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Im finally at the point of pulling the trigget on something. I am really wanting to go with one of the power centers but there arent alot of options in the 50 amp range. How big of a converter would be needed? would 65amps be enough. My other thought was to put a 30 amp power center and run a seperate 20 amp to run my microwave and such since ther is always a gfci outlet at places I stay. Thanks
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Old 09-12-2010, 03:08 AM   #7
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Quote:
Originally Posted by tripod58 View Post
Im finally at the point of pulling the trigget on something. I am really wanting to go with one of the power centers but there arent alot of options in the 50 amp range. How big of a converter would be needed? would 65amps be enough. My other thought was to put a 30 amp power center and run a seperate 20 amp to run my microwave and such since ther is always a gfci outlet at places I stay. Thanks
Airstream's current Univolt puts out 55 amps.

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Old 09-12-2010, 04:48 AM   #8
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When I was restoring it. I was talked into 50 amp seperate from my 30 amp. The person who did the electrical who is a big RV fan expressed how much I would appreciate 50 amps. I was told that when working on my property I could plug more things (electric tools).

I have never used it and have discovered 30 amp is more then enough.

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Old 09-12-2010, 06:36 AM   #9
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the only breaker we ever trip is the 30 amp one at the campsite. Now whenever possible, I use the 50 amp plug-in with an adapter. Problem solved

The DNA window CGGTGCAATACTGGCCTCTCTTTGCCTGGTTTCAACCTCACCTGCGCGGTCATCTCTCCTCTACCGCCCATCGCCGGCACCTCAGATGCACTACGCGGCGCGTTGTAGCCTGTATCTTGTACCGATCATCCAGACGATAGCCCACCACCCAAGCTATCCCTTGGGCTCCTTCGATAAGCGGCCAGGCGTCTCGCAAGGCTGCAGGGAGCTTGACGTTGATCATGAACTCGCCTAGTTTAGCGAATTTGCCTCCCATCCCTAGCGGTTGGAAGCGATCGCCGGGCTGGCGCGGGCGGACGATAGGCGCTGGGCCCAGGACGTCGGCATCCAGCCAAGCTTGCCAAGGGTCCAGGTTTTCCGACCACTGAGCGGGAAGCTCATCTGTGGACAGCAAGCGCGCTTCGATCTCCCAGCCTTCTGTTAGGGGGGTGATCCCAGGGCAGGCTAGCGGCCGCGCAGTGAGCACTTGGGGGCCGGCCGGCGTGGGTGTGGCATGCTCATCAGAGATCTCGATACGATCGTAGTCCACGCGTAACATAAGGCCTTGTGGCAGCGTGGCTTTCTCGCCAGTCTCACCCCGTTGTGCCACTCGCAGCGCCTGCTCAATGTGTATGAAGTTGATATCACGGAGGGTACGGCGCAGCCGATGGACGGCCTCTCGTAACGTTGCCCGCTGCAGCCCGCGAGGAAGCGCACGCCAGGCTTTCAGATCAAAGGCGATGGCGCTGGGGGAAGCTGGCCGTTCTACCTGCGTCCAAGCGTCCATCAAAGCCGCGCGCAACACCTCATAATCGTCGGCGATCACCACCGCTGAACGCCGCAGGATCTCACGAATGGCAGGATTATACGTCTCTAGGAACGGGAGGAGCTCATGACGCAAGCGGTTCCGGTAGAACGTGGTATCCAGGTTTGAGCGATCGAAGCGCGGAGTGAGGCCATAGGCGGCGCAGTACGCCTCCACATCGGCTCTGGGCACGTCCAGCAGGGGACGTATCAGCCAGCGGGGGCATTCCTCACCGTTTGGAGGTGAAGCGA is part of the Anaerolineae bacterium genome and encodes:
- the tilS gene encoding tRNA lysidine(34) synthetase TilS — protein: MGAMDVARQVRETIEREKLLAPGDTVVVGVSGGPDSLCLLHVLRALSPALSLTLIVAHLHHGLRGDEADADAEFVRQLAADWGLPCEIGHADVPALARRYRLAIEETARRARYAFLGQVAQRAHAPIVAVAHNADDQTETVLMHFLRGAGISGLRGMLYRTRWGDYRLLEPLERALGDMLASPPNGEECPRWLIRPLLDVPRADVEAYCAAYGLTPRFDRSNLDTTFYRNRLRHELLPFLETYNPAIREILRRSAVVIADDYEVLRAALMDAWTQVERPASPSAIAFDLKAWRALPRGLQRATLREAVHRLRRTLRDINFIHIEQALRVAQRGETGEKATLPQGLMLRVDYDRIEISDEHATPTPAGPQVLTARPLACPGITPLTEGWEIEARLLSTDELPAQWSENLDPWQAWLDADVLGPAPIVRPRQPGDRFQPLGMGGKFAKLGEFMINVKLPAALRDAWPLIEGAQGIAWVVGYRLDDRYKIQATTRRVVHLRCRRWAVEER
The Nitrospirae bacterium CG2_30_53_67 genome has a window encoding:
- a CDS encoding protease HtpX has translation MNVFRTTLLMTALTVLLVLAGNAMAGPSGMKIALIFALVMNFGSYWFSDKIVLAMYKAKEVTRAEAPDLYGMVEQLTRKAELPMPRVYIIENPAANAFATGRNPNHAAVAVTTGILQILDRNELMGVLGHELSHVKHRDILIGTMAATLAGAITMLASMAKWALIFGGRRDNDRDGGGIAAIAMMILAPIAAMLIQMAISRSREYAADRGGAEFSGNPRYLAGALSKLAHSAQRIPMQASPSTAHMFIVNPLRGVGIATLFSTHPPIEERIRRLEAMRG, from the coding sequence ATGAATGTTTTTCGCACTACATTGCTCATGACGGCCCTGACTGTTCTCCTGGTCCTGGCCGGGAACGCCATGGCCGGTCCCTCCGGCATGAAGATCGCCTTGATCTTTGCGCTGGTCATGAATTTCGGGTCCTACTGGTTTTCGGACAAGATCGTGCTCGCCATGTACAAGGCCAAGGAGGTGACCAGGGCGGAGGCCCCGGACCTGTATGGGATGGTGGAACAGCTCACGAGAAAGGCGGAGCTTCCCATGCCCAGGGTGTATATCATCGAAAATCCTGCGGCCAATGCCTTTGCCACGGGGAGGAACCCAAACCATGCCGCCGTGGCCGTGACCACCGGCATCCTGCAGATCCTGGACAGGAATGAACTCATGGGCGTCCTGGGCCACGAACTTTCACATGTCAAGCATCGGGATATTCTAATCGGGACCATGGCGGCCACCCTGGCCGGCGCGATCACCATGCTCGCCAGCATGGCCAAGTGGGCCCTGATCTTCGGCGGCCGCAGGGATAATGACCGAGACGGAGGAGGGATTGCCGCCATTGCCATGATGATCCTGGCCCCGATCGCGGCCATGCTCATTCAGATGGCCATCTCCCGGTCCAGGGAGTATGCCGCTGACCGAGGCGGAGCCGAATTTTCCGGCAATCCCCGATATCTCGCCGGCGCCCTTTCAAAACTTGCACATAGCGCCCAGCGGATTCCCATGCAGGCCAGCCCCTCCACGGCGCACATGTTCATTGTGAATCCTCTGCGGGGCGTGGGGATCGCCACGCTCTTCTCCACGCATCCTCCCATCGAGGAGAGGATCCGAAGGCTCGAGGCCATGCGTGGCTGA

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Old 09-12-2010, 10:56 AM   #10
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My mainreason for wanting to go with the 50 amp service is during the winter I like to use a plug in heater and will be adding a microwave, other than that I have never had problems with the 30 amp service. That was my thinking about just adding the seperate 20 amp service. It may be easier just to make it a 50 amp
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Old 09-12-2010, 11:09 AM   #11
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2008 with 50 amp?

Perhaps you can educate me with this thread.

We have an 08 23FB Safari and it came with a power cord that has an additional adapter on the end that we have not used yet.

Would this model have the ability to plug into either 50 amp or 30 amp outlets at the campground? We are headed to a site with 50 amp next weekend and I'd like to be prepared.

What would you have to look at to determine if your AS can take 30 or 50amp input?

Thanks - always learning here!

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Old 09-12-2010, 12:36 PM   #12
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Sandy, If the adapter you have goes from a 30 amp female (3 slots) to a 50 amp male (4 prongs) you are in goog shape.
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Old 09-12-2010, 04:15 PM   #13
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Which one of these would you guys go with?

30 amp
WFCO WF8975AN-PB WF-8975-AN-PB WF-8975AN-PB Black 75 Amp RV Trailer Power Center Converter Charger Camper Trailer RV